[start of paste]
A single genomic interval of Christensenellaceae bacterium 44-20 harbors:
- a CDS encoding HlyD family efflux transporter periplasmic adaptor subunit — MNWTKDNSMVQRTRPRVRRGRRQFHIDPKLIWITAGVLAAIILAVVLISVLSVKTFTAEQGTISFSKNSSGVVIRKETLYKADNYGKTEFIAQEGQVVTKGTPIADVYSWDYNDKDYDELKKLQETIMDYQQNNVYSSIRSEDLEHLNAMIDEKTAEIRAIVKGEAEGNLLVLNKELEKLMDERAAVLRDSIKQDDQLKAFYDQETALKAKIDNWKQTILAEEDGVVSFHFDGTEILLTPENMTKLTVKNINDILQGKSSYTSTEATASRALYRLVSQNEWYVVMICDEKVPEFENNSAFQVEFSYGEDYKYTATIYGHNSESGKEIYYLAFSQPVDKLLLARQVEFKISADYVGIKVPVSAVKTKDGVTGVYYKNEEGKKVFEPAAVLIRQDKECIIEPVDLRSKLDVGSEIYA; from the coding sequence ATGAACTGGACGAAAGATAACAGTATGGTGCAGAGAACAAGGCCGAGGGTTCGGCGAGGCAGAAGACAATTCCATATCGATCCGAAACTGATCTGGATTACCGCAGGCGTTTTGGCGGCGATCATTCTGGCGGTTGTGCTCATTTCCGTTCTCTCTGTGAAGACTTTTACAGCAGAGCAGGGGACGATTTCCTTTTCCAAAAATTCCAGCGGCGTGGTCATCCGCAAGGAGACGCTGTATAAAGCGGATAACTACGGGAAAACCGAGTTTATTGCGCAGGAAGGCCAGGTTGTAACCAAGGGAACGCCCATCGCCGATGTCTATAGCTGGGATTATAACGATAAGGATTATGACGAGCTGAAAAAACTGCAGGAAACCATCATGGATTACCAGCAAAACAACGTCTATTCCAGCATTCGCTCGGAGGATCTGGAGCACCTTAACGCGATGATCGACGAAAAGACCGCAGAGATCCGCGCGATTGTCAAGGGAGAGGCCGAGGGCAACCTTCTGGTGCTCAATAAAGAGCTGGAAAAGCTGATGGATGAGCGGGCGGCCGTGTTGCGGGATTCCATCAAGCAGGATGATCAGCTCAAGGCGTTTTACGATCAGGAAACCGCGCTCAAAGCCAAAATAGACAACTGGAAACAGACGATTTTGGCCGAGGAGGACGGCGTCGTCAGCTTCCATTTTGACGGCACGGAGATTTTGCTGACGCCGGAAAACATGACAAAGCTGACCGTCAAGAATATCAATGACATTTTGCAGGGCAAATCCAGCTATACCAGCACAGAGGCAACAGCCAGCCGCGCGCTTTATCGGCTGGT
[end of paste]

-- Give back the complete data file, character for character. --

A single genomic interval of Christensenellaceae bacterium 44-20 harbors:
- a CDS encoding HlyD family efflux transporter periplasmic adaptor subunit — MNWTKDNSMVQRTRPRVRRGRRQFHIDPKLIWITAGVLAAIILAVVLISVLSVKTFTAEQGTISFSKNSSGVVIRKETLYKADNYGKTEFIAQEGQVVTKGTPIADVYSWDYNDKDYDELKKLQETIMDYQQNNVYSSIRSEDLEHLNAMIDEKTAEIRAIVKGEAEGNLLVLNKELEKLMDERAAVLRDSIKQDDQLKAFYDQETALKAKIDNWKQTILAEEDGVVSFHFDGTEILLTPENMTKLTVKNINDILQGKSSYTSTEATASRALYRLVSQNEWYVVMICDEKVPEFENNSAFQVEFSYGEDYKYTATIYGHNSESGKEIYYLAFSQPVDKLLLARQVEFKISADYVGIKVPVSAVKTKDGVTGVYYKNEEGKKVFEPAAVLIRQDKECIIEPVDLRSKLDVGSEIYA; from the coding sequence ATGAACTGGACGAAAGATAACAGTATGGTGCAGAGAACAAGGCCGAGGGTTCGGCGAGGCAGAAGACAATTCCATATCGATCCGAAACTGATCTGGATTACCGCAGGCGTTTTGGCGGCGATCATTCTGGCGGTTGTGCTCATTTCCGTTCTCTCTGTGAAGACTTTTACAGCAGAGCAGGGGACGATTTCCTTTTCCAAAAATTCCAGCGGCGTGGTCATCCGCAAGGAGACGCTGTATAAAGCGGATAACTACGGGAAAACCGAGTTTATTGCGCAGGAAGGCCAGGTTGTAACCAAGGGAACGCCCATCGCCGATGTCTATAGCTGGGATTATAACGATAAGGATTATGACGAGCTGAAAAAACTGCAGGAAACCATCATGGATTACCAGCAAAACAACGTCTATTCCAGCATTCGCTCGGAGGATCTGGAGCACCTTAACGCGATGATCGACGAAAAGACCGCAGAGATCCGCGCGATTGTCAAGGGAGAGGCCGAGGGCAACCTTCTGGTGCTCAATAAAGAGCTGGAAAAGCTGATGGATGAGCGGGCGGCCGTGTTGCGGGATTCCATCAAGCAGGATGATCAGCTCAAGGCGTTTTACGATCAGGAAACCGCGCTCAAAGCCAAAATAGACAACTGGAAACAGACGATTTTGGCCGAGGAGGACGGCGTCGTCAGCTTCCATTTTGACGGCACGGAGATTTTGCTGACGCCGGAAAACATGACAAAGCTGACCGTCAAGAATATCAATGACATTTTGCAGGGCAAATCCAGCTATACCAGCACAGAGGCAACAGCCAGCCGCGCGCTTTATCGGCTGGT